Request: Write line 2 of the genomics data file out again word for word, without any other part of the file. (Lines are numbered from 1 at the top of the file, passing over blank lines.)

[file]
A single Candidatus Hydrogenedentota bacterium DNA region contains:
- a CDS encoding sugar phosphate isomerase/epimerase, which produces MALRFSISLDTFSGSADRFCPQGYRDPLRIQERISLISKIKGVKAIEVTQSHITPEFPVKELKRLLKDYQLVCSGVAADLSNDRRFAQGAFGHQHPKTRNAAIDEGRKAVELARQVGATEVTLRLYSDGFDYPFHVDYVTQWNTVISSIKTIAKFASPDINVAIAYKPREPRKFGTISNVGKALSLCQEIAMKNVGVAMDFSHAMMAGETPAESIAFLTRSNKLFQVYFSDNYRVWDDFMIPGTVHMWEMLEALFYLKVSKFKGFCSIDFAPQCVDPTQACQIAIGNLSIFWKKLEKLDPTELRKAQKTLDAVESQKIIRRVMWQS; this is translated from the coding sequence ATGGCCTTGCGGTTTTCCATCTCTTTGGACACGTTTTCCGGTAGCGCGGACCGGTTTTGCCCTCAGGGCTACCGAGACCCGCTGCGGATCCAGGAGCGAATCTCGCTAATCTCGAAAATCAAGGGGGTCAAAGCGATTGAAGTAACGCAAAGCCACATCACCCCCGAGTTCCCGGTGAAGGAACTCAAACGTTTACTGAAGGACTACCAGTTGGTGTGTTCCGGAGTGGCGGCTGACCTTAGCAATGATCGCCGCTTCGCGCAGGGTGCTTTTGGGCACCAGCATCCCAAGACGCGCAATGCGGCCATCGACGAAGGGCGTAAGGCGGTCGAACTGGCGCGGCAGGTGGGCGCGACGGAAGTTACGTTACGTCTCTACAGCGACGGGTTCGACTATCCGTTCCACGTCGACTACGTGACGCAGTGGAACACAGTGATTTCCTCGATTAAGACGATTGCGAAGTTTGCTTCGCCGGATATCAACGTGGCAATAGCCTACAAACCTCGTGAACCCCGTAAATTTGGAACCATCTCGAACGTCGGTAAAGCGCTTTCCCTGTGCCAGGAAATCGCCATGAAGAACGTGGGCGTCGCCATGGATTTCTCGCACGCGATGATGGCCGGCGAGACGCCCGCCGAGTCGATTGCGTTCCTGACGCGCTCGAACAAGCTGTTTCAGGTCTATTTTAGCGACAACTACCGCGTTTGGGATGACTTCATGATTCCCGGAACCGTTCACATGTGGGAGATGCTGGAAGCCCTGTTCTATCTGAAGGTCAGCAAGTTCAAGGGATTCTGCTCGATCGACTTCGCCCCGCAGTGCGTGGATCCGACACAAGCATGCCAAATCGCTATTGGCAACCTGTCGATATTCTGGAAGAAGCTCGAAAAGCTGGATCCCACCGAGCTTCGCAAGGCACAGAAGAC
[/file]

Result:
- a CDS encoding sugar phosphate isomerase/epimerase, which produces MALRFSISLDTFSGSADRFCPQGYRDPLRIQERISLISKIKGVKAIEVTQSHITPEFPVKELKRLLKDYQLVCSGVAADLSNDRRFAQGAFGHQHPKTRNAAIDEGRKAVELARQVGATEVTLRLYSDGFDYPFHVDYVTQWNTVISSIKTIAKFASPDINVAIAYKPREPRKFGTISNVGKALSLCQEIAMKNVGVAMDFSHAMMAGETPAESIAFLTRSNKLFQVYFSDNYRVWDDFMIPGTVHMWEMLEALFYLKVSKFKGFCSIDFAPQCVDPTQACQIAIGNLSIFWKKLEKLDPTELRKAQKTLDAVESQKIIRRVMWQS; this is translated from the coding sequence ATGGCCTTGCGGTTTTCCATCTCTTTGGACACGTTTTCCGGTAGCGCGGACCGGTTTTGCCCTCAGGGCTACCGAGACCCGCTGCGGATCCAGGAGCGAATCTCGCTAATCTCGAAAATCAAGGGGGTCAAAGCGATTGAAGTAACGCAAAGCCACATCACCCCCGAGTTCCCGGTGAAGGAACTCAAACGTTTACTGAAGGACTACCAGTTGGTGTGTTCCGGAGTGGCGGCTGACCTTAGCAATGATCGCCGCTTCGCGCAGGGTGCTTTTGGGCACCAGCATCCCAAGACGCGCAATGCGGCCATCGACGAAGGGCGTAAGGCGGTCGAACTGGCGCGGCAGGTGGGCGCGACGGAAGTTACGTTACGTCTCTACAGCGACGGGTTCGACTATCCGTTCCACGTCGACTACGTGACGCAGTGGAACACAGTGATTTCCTCGATTAAGACGATTGCGAAGTTTGCTTCGCCGGATATCAACGTGGCAATAGCCTACAAACCTCGTGAACCCCGTAAATTTGGAACCATCTCGAACGTCGGTAAAGCGCTTTCCCTGTGCCAGGAAATCGCCATGAAGAACGTGGGCGTCGCCATGGATTTCTCGCACGCGATGATGGCCGGCGAGACGCCCGCCGAGTCGATTGCGTTCCTGACGCGCTCGAACAAGCTGTTTCAGGTCTATTTTAGCGACAACTACCGCGTTTGGGATGACTTCATGATTCCCGGAACCGTTCACATGTGGGAGATGCTGGAAGCCCTGTTCTATCTGAAGGTCAGCAAGTTCAAGGGATTCTGCTCGATCGACTTCGCCCCGCAGTGCGTGGATCCGACACAAGCATGCCAAATCGCTATTGGCAACCTGTCGATATTCTGGAAGAAGCTCGAAAAGCTGGATCCCACCGAGCTTCGCAAGGCACAGAAGAC